|Publication number||US5915722 A|
|Application number||US 08/806,339|
|Publication date||Jun 29, 1999|
|Filing date||Feb 26, 1997|
|Priority date||Feb 26, 1997|
|Publication number||08806339, 806339, US 5915722 A, US 5915722A, US-A-5915722, US5915722 A, US5915722A|
|Inventors||James D. Thrasher, Perry M. DiMascio, Kevin G. Abelbeck, Paul C. Dickie|
|Original Assignee||James D. Thrasher, Perry M. DiMascio|
|Export Citation||BiBTeX, EndNote, RefMan|
|Patent Citations (13), Referenced by (32), Classifications (6), Legal Events (8)|
|External Links: USPTO, USPTO Assignment, Espacenet|
1. Field of the Invention
The invention herein relates to a collapsible hand propelled cart, and more particularly to an improved collapsible cart that is specially suited for moving objects over soft or otherwise yielding terrain such as sand at the beach.
2. Overview of Prior Art
A variety of art exists in the area of hand carts and even as it relates to beach travel, but all fall short of true functionality with respect to the end user. In U.S. Pat. No. 4,865,346 Carlile disclosed a wheeled collapsible cart assembly which includes a foldable lower frame, or bottom shelf, suitable for receiving an ice chest, and a pair of bracket arms extending behind the frame that could be used for placing folding chairs, but no receptacle is disclosed nor anticipated for transporting the many additional items taken to the beach such as blankets, toys, clothes, etc. In addition, the bracket arms are not practical because this storage means requires the chairs to sit on the horizontal portion of the arms. To move the cart the user pulls the handle back, tilting the device back and the chairs would easily fall out. This is exaggerated by the rough terrain this device is intended to travel over.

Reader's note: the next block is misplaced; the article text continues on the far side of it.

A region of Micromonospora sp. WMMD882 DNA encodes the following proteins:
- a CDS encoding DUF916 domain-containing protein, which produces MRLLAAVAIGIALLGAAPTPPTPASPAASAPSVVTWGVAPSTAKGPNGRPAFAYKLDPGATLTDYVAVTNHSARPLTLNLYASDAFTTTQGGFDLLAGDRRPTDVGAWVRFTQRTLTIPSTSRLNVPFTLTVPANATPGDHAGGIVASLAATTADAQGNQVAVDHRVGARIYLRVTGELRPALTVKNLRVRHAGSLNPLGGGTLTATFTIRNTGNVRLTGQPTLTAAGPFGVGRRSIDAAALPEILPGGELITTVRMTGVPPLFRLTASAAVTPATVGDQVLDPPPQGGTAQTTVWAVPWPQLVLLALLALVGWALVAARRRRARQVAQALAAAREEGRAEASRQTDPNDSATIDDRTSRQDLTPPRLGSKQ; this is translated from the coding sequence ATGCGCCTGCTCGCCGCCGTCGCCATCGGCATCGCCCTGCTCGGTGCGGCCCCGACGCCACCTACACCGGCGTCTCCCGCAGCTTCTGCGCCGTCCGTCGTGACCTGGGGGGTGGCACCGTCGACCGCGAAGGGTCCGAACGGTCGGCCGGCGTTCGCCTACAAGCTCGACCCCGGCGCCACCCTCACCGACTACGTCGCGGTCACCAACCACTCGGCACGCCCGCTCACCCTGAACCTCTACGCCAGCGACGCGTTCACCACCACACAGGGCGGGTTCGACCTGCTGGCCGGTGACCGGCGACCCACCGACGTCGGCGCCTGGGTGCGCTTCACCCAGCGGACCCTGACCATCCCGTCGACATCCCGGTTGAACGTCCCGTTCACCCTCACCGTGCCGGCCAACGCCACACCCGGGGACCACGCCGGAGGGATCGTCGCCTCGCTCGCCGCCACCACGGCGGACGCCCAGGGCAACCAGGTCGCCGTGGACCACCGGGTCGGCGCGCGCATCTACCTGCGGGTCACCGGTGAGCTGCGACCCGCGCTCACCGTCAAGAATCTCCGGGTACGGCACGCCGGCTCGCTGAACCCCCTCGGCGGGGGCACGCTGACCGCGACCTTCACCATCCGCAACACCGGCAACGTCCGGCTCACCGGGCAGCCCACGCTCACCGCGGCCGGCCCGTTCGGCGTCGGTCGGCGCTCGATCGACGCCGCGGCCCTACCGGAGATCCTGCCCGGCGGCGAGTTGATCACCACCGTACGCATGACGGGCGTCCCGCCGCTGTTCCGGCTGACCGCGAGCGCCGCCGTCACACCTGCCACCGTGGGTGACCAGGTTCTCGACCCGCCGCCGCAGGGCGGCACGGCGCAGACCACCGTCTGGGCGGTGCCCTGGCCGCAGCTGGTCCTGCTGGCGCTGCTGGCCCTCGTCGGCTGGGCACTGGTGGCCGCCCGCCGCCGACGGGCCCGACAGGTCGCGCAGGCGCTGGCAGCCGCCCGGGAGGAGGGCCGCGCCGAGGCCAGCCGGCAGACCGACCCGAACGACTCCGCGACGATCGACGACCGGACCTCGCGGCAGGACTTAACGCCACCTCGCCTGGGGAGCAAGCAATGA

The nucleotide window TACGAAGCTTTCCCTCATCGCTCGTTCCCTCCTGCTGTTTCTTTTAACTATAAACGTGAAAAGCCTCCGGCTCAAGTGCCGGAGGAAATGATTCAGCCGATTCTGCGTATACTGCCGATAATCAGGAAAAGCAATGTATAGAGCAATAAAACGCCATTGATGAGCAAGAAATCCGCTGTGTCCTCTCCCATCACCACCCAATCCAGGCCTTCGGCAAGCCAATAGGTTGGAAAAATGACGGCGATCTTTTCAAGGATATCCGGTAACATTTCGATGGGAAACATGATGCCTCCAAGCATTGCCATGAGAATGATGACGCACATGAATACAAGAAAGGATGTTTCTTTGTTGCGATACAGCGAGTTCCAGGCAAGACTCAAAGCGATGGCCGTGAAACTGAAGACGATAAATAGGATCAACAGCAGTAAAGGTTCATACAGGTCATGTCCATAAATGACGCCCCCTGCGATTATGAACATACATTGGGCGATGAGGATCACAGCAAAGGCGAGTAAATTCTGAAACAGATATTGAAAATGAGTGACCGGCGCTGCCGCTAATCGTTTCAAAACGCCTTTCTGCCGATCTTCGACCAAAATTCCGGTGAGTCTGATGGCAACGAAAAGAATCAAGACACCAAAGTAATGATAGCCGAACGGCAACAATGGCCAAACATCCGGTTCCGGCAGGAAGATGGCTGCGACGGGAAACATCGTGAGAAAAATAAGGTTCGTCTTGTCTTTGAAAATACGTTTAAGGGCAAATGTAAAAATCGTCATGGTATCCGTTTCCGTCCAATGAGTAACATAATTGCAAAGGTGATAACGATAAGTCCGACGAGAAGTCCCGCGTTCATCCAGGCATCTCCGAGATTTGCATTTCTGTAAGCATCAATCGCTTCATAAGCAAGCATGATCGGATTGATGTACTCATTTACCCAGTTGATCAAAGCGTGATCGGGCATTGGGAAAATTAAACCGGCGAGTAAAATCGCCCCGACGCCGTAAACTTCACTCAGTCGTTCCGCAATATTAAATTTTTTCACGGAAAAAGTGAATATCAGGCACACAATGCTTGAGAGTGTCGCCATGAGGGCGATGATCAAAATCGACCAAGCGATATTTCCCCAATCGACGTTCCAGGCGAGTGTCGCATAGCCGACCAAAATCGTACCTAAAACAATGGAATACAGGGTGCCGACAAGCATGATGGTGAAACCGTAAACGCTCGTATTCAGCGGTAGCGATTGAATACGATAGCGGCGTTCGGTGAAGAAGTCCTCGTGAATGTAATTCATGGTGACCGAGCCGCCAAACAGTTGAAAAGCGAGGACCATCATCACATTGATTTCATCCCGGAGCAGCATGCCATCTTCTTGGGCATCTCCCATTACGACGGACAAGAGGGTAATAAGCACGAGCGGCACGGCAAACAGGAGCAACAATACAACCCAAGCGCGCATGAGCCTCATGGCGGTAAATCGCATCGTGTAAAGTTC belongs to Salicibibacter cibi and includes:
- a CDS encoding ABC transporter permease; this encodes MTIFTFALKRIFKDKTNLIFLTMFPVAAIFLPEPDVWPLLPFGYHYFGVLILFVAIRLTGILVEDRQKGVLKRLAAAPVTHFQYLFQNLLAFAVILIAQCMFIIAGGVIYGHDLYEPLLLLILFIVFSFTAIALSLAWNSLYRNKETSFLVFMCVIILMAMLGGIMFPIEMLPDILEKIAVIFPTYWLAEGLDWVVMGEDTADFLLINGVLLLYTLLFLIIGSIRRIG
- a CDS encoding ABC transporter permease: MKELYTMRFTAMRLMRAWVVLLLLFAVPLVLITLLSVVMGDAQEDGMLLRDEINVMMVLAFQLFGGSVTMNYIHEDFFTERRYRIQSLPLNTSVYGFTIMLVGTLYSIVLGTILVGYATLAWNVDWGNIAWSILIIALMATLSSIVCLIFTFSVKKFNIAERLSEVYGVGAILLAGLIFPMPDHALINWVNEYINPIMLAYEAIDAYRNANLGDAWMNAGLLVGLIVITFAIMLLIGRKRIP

Carlile's disclosure shows a collapsible feature, but it is not without disassembly of the handle bar and the wheels. Removed parts are clumsy to transport and easily lost when the need to reassemble presents itself. The only functionally foldable portions are the bottom shelf and the bracket arms, but since the latter is lacking in utility, folding has no true advantage. In addition, because this disclosure has the cooler chest as a part of the claimed invention, it does not accommodate the variety of sized and shaped existing coolers or ice chests that individuals already own, not to mention containers other than coolers, such as picnic baskets and the like.
The beach cart as disclosed by Maturo, Jr. et al. in U.S. Pat. No. 3,677,571 has a receptacle for storage of miscellaneous supplies and a hanger for a beach chair, but still falls short of optimal functionality. First, the chair hangers are useful only with the style of chair shown in this art, and even then only for the one chair. When such a device is to be used, it is expected that a larger group, such as one or more whole families, would be using the device and therefore multiple chairs would be needed. Second the folding feature consists of nothing more than collapsing the receptacle by the four bar linkage of the frame. The reduction in overall storage and transport size such as in the car, is minimal. Finally, the wheel as disclosed and claimed is a cylindrical shell with a series of annular members which are supported by a plurality of longitudinal wires. The resultant might provide increased traction if the device was driven by the cylindrical wheel, but it is driven by the handle. The lugged affect of the wheel only increases the rolling friction of the wheel as it is pulled across the sand making it more difficult to use than a smooth wheel that offers minimal work requirement of displacement of sand.
In a similar manner, Bonewicz, Jr. et al. in U.S. Pat. No. 4,887,837 disclosed a pair of wheels that included a plurality of elongated cleats. As previously mentioned, such cleats only inhibit the function of the product. Although the disclosed device does have a folding platform and a bag to store articles, the bag is lacking in a structural support to enable adequate size so as to be truly useful. The folding feature is limited to the support platform and as such does not fold sufficiently to be considered truly collapsible.